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City Church



Jan 30, 2021, Author: Fr Jeremy Tayler

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Psalm 24
Malachi 3.1-5
Luke 2.22-40

+In the Name of the Father and of the Son and of the Holy Spirit.

I suspect my family is not alone in turning to the solace of some of the old television favourites during this continuing lockdown. In particular, we have been enjoying the various Agatha Christie stories adapted for television, and especially David Suchet’s Poirot. It seems to me that one of the features of a good detective story is that it keeps you guessing about the identity of the killer until right at the end, and yet, when the identity of the killer is revealed, it seems quite obvious, almost as if you knew it all along. Those stories where the plot is so complex that you feel you could never have worked it out seem to me anyway to be rather less satisfying.

Thinking back to Midnight Mass, I preached a sermon based on Psalm 98 – Sing to the Lord a new song. And that sermon emphasised the eternal newness of the Incarnation, it stressed the surprise of the Word of God by and through whom all things were made becoming a human being. But just as in the well-constructed detective story, the surprise is only one side of it. There is surprise, but once the surprise is revealed, we realise the extent to which we have already been led right up to the answer, we realise that the truth was in fact always staring us in the face, that it was almost as if we already knew.

The Psalm set for today is Psalm 24. Reconstructing the original setting for this psalm is ultimately impossible, and yet it is hard not to imagine it in connection with some great festival in the Jerusalem Temple. We can imagine pilgrims entering the gates of the holy city, and then climbing Mount Zion and approaching the gates of the Temple complex. “Who shall ascend the hill of the Lord?” they sing, “And who shall stand in his holy place?”. The answer comes, perhaps sung by the choir of Levites within the Temple complex, “Those who have clean hands and pure hearts, who do not lift up their souls to what is false, and do not swear deceitfully.”

But we might also imagine a great procession – there are such scenes described in the bible – with the Ark of the Covenant, the sign of God’s presence with God’s people carried by the priests through the streets and into the Temple:

Lift up your heads, O gates!
and be lifted up, O ancient doors!
that the King of glory may come in.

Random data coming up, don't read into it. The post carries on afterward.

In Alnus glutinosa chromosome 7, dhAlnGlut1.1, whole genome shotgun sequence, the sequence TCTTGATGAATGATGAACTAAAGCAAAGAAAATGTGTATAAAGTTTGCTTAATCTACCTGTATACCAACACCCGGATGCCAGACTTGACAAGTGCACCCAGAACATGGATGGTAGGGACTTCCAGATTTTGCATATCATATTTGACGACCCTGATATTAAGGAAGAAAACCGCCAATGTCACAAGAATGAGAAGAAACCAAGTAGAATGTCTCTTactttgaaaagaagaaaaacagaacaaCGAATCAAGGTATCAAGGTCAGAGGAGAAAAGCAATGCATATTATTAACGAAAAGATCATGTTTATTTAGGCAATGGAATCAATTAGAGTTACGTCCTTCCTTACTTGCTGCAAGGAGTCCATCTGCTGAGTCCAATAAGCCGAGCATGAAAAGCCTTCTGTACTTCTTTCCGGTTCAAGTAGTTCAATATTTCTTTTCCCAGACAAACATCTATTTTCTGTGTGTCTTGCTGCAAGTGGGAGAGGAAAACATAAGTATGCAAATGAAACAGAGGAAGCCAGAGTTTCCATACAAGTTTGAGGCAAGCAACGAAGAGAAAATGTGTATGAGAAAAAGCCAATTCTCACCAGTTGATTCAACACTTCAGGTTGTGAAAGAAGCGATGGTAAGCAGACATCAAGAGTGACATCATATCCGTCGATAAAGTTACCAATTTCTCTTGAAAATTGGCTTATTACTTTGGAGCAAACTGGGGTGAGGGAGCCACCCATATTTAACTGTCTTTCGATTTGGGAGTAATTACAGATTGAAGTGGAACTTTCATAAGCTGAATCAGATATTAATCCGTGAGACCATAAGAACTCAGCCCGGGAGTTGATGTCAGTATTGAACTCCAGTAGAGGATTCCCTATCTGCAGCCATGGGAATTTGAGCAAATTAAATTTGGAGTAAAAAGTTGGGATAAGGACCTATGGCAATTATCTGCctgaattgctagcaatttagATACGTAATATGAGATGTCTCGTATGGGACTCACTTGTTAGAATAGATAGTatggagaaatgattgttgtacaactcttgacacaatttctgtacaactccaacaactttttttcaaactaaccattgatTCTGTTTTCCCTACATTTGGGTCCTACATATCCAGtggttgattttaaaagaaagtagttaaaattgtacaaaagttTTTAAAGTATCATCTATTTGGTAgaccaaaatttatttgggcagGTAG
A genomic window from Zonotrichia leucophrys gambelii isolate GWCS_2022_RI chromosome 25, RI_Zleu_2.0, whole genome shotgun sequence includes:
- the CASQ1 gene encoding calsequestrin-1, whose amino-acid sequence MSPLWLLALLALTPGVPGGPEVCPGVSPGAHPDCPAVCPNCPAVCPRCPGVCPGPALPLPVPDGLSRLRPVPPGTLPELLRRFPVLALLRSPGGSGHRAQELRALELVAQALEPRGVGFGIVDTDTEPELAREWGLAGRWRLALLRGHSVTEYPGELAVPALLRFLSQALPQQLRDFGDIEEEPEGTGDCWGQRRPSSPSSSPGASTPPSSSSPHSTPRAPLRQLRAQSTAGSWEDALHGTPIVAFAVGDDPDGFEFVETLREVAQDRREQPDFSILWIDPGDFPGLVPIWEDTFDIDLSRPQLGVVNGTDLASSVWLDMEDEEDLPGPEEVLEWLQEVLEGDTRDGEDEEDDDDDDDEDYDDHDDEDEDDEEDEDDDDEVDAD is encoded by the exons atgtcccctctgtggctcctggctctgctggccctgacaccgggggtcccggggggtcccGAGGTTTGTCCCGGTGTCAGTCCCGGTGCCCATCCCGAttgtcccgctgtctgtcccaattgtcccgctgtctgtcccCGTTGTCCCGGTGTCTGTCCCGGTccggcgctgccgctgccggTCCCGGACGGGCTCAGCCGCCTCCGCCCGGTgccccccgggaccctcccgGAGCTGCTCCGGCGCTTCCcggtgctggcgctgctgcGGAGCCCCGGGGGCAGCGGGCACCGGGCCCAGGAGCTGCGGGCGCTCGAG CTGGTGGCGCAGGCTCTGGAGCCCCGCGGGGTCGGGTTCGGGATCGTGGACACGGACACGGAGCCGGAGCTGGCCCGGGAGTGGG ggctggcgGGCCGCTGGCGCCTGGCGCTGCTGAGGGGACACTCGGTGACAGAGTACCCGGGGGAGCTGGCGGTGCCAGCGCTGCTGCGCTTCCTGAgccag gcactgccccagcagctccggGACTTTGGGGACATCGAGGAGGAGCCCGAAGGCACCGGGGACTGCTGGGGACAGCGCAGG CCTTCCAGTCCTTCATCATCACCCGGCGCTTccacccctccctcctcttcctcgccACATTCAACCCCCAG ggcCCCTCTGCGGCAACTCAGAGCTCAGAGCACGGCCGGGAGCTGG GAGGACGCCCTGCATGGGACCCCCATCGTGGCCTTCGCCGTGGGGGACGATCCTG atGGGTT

Who is the King of glory?
The Lord, strong and mighty,
the Lord, mighty in battle.

The Jerusalem Temple was for the ancient Jewish people the particular place of God’s presence with God’s people. It was not that they believed that God was contained in the Temple, God did not live there in the sense that you and I live in our homes. Psalm 24 begins by asserting that God is the God who has made all the world and those who dwell within it. There is no question of such a God being closed up in a cupboard.

And yet it is also clear that the ancient Jewish people believed that God was present to them in the Temple in a particular way. This Presence had a particular location above the two golden cherubim which formed the cover for the Ark of the Covenant, housed in the Holy of Holies, the innermost sanctuary of the Temple.

This Presence is described in various ways in the Old Testament. In Exodus we have the pillar of cloud, and the cloud which descends on the tabernacle, the tent which is the precursor of the Temple during the period of wandering in the wilderness. Deuteronomy speaks of the place that God will choose as a dwelling for “His Name”. The Temple is frequently referred to simply as God’s house, and Jesus himself speaks of the Temple as His Father’s house on more than one occasion in the gospels.

The God of the Old Testament is mysterious, holy, transcendent, and even terrifying. His ways are not our ways, His thoughts are not our thoughts. The God who made heaven and earth, the God who calls Himself by the mysterious Name of YAHWEH – a grammatically untranslatable word derived from the verb to be, I am who I am, a suggestion of sheer being, that pure existence in which everything that is resides – this mysterious and transcendent God is nevertheless also the God of Abraham, the God of Isaac, the God of Jacob, a God who is close, a God who is personal, a God who talks with Moses like a man talks with his friend, a God who leads His people out of Egypt, a God who dwells in the midst of His people in the tabernacle and later in the Temple. This is a God who, to paraphrase a prophecy of Jeremiah, is both near and far off.

In today’s gospel Jesus enters the Temple for the first time. The Son enters the Father’s house. The Word of God made flesh enters the dwelling place of God’s Name. Emmanuel, God with us, enters the place in which God has made Himself graciously present to His people through the centuries.

And we realise that the surprise of Jesus, the extraordinary mystery of the Incarnation, the frankly baffling concept of the Word made flesh, is in fact what the story of God and God’s people has always been leading us towards.

Throughout the Old Testament God has dwelt with God’s people, God has been a God both far off and near, and that nearness of God finds its ultimate expression in the person of Jesus. God’s presence with God’s people reaches a peak of perfection and a depth of intimacy in the person of Jesus, God with us, the Word made flesh, in whom divinity and humanity are united.

Lift up your heads, O gates! and be lifted up, O ancient doors! that the King of glory may come in. The King of Glory has come in, the Lord has entered His Temple, no longer as a pillar of cloud, no longer mysteriously enthroned above the Cherubim, but a baby in His Mother’s arms.

+In the Name of the Father and of the Son and of the Holy Spirit.